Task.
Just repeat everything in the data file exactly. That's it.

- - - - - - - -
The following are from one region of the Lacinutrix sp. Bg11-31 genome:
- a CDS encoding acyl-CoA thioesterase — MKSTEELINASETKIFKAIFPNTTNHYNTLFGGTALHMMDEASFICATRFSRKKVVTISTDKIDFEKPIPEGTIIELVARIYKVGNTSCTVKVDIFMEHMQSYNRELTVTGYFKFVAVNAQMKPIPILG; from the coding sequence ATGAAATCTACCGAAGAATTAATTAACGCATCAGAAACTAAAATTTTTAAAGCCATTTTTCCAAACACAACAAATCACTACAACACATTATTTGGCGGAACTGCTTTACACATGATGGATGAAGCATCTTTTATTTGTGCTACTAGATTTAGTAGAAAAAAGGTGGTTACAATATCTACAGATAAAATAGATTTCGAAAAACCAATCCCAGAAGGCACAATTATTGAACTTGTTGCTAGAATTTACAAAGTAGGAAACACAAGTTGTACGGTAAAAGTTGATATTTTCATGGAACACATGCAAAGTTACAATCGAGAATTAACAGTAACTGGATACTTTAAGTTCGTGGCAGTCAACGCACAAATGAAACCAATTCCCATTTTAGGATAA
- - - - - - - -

The following are from one region of the Lacinutrix sp. Bg11-31 genome:
- a CDS encoding acyl-CoA thioesterase — MKSTEELINASETKIFKAIFPNTTNHYNTLFGGTALHMMDEASFICATRFSRKKVVTISTDKIDFEKPIPEGTIIELVARIYKVGNTSCTVKVDIFMEHMQSYNRELTVTGYFKFVAVNAQMKPIPILG; from the coding sequence ATGAAATCTACCGAAGAATTAATTAACGCATCAGAAACTAAAATTTTTAAAGCCATTTTTCCAAACACAACAAATCACTACAACACATTATTTGGCGGAACTGCTTTACACATGATGGATGAAGCATCTTTTATTTGTGCTACTAGATTTAGTAGAAAAAAGGTGGTTACAATATCTACAGATAAAATAGATTTCGAAAAACCAATCCCAGAAGGCACAATTATTGAACTTGTTGCTAGAATTTACAAAGTAGGAAACACAAGTTGTACGGTAAAAGTTGATATTTTCATGGAACACATGCAAAGTTACAATCGAGAATTAACAGTAACTGGATACTTTAAGTTCGTGGCAGTCAACGCACAAATGAAACCAATTCCCATTTTAGGATAA